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BUREAU OF ENGRAVING AND PRINTING
U.S. Department of the Treasury 


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Spencer M. Clark
Spencer M. Clark

(1811 – 1890)
Chief of First Division,
National Currency Bureau
circa 1862 – 1868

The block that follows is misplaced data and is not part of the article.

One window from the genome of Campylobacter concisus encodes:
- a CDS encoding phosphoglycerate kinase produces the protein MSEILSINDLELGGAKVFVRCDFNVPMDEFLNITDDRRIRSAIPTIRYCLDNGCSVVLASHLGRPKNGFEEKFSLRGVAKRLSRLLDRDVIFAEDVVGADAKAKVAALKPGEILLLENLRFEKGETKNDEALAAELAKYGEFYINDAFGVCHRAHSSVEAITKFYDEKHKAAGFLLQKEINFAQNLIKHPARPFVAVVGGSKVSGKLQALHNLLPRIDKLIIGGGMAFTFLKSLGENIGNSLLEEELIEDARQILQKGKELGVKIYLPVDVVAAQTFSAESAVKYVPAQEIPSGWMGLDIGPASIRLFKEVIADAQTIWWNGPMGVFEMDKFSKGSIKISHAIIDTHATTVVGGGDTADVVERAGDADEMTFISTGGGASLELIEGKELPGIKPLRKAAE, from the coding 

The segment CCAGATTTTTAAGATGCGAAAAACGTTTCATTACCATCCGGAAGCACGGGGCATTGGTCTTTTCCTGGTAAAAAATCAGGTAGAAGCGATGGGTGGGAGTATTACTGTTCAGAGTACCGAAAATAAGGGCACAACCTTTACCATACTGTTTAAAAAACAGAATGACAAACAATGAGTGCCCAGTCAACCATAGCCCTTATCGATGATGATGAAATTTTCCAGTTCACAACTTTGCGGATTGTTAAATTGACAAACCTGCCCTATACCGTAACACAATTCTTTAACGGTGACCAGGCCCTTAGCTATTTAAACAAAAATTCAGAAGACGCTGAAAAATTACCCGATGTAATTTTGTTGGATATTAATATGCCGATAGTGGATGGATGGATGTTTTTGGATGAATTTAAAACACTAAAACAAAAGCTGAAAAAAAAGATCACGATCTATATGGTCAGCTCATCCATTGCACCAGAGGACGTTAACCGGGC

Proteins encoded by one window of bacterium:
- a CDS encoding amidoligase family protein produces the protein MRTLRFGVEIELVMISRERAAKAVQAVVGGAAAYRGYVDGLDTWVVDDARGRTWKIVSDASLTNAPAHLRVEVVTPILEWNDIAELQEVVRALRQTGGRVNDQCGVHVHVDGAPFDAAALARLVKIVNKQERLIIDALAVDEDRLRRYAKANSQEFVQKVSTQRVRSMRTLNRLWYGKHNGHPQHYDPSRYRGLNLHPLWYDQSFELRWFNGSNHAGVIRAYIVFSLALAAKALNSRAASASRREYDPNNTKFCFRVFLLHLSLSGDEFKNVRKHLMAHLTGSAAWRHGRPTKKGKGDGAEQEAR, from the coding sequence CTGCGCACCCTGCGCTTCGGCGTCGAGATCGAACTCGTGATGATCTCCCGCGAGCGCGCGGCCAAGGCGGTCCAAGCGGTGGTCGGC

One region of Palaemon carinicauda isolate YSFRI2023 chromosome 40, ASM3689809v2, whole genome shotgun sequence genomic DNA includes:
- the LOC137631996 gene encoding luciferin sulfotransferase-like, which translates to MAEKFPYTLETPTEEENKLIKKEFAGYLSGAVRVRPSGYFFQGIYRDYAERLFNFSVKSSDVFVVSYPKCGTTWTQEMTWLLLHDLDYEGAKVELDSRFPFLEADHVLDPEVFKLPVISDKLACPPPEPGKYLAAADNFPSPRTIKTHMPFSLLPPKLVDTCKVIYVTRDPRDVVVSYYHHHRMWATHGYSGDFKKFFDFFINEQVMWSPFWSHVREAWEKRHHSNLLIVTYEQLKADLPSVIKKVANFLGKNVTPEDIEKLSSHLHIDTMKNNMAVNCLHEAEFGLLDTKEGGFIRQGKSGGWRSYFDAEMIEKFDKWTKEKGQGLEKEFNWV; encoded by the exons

Spencer Clark was a native of Vermont.  He was involved in a variety of business activities until 1856 when he became a clerk in the Bureau of Construction of the Treasury Department in Washington, DC.  Later, as acting engineer, Clark became interested in the work of finishing new currency notes at the Treasury and gradually assumed increasingly greater responsibilities in the engraving, printing, and processing of U.S. government currency and securities.  A strong advocate for a distinct bureau within the Treasury Department for the production of currency and securities, Clark was the first head of the agency that became the Bureau of Engraving and Printing.  He resigned in 1868 amidst a congressional investigation into record-keeping and security within the fledgling currency operations at the Treasury.  Clark went on to work at the Department of Agriculture in the Statistical Division.  He later headed the Bureau of Vital Statistics in the Agriculture Department until his death in 1890.